June 28, 2016

Partly sunny

Two school districts seek levies today

Black River Schools officials are hoping for the best, but are preparing for the worst.

If the district’s 8.7-mill, five-year additional levy on today’s ballot is defeated, voters can expect to see another levy in August.

The school board voted last month to place the levy on the Aug. 7 special election ballot as a backup plan.

Wednesday is the deadline for filing for the August special election.

Black River school board President Janet Eichel said she was cautiously optimistic that voters would approve the levy today.

“I think we have a chance,” she said. “I sure hope we do.”

Voters haven’t approved a levy providing additional money for Black River Schools since 1997.

The Black River levy will cost the owner of a $100,000 home an additional $266.44 a year and bring in $1.6 million a year in operating funds for the district, which the state placed on a “fiscal caution” list in 2011 because of its strained finances.

The Black River levy is one of only two school issues on today’s ballot.

The other is a 7.9-mill, 10-year additional levy for Cloverleaf Schools. That levy would bring in $3.7 million a year for 10 years and would cost the owner of a $100,000 home an additional $248 a year.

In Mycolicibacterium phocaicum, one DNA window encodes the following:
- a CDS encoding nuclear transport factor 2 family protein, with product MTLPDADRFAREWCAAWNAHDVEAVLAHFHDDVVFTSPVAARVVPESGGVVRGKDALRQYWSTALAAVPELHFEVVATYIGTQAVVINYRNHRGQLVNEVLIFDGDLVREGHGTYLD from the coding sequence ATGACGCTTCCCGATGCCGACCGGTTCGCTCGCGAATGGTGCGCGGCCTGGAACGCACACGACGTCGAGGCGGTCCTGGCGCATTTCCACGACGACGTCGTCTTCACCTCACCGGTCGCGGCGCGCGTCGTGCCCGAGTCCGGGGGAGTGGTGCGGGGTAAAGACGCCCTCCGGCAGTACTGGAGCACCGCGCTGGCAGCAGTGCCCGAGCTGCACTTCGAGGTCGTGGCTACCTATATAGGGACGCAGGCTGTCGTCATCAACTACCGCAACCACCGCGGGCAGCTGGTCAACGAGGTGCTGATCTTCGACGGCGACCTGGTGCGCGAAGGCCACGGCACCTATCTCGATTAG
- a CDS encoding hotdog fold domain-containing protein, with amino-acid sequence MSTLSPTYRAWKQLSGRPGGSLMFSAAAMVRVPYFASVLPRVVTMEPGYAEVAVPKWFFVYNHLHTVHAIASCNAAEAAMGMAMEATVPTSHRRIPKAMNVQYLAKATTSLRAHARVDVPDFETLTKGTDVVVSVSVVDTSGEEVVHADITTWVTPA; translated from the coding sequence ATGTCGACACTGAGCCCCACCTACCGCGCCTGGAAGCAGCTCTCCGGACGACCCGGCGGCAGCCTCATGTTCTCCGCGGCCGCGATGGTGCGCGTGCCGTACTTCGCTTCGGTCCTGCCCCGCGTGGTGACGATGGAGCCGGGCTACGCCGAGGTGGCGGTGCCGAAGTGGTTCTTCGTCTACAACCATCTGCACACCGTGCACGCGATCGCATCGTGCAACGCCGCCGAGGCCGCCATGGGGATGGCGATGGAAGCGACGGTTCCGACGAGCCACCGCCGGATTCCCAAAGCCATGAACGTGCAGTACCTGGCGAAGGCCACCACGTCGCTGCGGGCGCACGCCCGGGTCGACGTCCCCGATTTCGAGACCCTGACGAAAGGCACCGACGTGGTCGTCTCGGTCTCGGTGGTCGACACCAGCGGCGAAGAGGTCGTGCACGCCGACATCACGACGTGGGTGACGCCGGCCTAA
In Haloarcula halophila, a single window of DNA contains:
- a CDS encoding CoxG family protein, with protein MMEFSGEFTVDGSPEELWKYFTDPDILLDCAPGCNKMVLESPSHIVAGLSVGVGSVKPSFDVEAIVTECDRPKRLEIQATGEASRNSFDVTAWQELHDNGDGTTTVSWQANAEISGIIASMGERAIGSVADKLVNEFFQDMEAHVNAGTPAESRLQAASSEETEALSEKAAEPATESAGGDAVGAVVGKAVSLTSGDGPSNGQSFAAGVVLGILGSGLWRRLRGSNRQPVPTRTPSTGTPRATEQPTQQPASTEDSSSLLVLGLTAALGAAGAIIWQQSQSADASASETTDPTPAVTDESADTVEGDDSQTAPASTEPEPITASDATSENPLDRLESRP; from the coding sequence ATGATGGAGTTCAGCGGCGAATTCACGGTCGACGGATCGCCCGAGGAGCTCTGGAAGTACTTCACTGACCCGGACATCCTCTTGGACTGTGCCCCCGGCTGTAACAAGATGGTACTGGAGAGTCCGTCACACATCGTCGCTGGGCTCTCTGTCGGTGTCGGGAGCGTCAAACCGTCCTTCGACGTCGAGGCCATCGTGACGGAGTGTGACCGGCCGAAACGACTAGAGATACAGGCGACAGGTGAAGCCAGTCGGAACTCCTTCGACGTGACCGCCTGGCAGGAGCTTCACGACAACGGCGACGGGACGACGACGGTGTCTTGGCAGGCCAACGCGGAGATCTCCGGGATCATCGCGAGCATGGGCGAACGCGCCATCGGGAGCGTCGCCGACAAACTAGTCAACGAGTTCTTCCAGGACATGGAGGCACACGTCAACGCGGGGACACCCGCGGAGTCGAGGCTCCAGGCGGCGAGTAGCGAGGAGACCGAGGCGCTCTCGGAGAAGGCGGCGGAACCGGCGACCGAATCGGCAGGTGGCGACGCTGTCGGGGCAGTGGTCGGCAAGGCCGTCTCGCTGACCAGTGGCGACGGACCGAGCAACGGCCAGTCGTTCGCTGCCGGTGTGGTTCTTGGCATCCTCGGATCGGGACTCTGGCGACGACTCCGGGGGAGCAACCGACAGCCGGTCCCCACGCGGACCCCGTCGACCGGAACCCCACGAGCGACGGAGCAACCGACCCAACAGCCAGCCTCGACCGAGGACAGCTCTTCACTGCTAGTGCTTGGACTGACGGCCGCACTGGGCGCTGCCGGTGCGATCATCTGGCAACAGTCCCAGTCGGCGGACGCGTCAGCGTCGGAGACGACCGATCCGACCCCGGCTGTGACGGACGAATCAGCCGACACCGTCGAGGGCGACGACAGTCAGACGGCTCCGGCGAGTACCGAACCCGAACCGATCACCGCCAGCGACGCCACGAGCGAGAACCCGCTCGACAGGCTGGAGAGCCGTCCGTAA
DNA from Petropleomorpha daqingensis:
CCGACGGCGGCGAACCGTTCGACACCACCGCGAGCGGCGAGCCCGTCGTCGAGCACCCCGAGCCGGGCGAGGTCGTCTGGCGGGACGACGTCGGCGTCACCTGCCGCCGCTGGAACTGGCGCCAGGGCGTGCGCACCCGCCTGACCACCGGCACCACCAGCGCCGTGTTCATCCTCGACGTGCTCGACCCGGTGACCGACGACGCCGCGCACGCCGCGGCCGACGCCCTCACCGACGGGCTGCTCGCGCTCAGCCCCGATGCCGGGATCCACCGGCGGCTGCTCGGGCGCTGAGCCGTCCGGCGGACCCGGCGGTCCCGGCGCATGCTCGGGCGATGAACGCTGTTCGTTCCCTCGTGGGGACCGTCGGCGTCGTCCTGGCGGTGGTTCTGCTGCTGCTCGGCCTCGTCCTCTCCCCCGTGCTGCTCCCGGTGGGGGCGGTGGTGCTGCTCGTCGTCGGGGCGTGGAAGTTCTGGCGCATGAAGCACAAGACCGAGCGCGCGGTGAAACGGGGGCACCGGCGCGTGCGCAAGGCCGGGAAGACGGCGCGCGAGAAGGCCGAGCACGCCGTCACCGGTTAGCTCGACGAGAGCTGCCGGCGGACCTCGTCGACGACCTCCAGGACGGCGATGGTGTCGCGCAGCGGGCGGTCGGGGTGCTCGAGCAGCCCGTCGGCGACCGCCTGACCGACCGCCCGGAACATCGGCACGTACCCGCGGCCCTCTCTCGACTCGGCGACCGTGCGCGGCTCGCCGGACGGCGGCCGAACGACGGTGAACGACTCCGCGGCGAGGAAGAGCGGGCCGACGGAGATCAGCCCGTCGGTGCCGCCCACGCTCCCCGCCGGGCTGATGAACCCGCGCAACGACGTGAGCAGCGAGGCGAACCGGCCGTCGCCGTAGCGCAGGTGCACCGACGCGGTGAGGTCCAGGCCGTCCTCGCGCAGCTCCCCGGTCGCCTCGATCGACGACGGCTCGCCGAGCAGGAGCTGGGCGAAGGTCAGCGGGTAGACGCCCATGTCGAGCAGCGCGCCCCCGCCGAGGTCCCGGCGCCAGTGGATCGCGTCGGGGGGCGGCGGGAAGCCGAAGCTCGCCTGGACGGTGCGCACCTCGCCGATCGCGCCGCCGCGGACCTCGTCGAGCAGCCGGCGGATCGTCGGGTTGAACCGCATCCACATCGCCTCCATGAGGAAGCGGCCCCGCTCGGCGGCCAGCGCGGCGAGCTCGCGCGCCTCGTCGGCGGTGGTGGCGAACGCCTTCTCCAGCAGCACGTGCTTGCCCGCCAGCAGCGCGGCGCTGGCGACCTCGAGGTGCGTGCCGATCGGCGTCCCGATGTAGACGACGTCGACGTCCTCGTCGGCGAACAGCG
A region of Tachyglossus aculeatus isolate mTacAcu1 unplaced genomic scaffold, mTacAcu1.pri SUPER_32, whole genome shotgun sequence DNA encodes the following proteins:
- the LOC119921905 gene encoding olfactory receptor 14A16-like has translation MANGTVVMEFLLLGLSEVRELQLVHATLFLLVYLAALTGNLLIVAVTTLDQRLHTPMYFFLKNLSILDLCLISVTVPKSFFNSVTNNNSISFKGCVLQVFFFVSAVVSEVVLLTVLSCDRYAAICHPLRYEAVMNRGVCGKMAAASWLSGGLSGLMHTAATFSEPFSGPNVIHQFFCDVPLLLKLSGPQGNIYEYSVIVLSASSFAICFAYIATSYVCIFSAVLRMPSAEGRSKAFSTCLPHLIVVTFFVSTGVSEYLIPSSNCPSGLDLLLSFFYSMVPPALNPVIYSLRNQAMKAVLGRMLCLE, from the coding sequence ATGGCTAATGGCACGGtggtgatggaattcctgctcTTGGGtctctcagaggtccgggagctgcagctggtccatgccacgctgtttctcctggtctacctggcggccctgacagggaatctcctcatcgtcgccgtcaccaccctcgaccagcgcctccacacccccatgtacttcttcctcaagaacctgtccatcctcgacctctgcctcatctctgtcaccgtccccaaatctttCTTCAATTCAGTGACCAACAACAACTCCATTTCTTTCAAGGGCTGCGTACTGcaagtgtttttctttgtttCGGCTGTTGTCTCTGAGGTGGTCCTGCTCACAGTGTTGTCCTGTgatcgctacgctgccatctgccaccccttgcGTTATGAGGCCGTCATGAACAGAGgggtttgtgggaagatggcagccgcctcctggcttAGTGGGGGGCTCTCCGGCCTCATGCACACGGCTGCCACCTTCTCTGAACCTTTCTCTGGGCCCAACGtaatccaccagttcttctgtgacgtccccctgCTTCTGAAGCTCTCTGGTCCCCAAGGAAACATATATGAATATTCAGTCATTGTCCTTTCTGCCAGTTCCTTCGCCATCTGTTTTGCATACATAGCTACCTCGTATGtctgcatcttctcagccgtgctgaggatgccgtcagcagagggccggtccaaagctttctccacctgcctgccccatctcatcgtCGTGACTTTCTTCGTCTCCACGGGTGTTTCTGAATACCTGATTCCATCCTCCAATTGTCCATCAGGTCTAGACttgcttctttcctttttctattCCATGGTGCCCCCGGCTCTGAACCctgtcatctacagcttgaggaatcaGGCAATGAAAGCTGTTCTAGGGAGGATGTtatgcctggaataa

Cloverleaf school officials have indicated they also would try for a levy in August if today’s attempt fails.

Two other school levies — for Medina and Brunswick — were withdrawn from the ballot.

The Medina school board said it pulled the levy because it had lost hope of passage because of controversy surrounding Superintendent Randy Stepp’s contract.

Brunswick officials said they decided to wait until they knew how much money the district would get in the new state budget before trying for a levy.

As a result of the levy withdrawals, today’s election will be the smallest spring election in at least a dozen years.

Only 41 of the county’s 117 precincts will be voting. The precincts include only about 41,000 registered voters — less than a third of the county’s more than 125,000 registered voters.

Three other issues will be decided:
— Montville Township wants a 1.3-mill, five-year renewal levy for fire protection.
— n Chippewa Lake is asking for a 6-mill, five-year replacement levy for operating expenses.
— n Voters in Homer Township will vote on a 3.3-mill, permanent replacement levy for the Town and Country Fire District, which is headquartered in Wayne County.

There are only two contested races today — both for Wadsworth City Council.

Four Republicans — Joseph A. Rodgers, Bob L. Thurber, Robert D. Titus and David L. Williams — are vying for three at-large nominations.

In another Republican face-off, in Ward 1, Ralph J. Copley is challenging incumbent Councilman Timothy J. Eberling.

Carol Lawler, director of the Medina County Board of Elections, said 603 voters cast early ballots for today’s election.

Lawler declined to predict a voter turnout.

“I don’t know what to expect,” she said.

Contact reporter Kiera Manion-Fischer at (330) 721-4049 or kfischer@medina-gazette.com.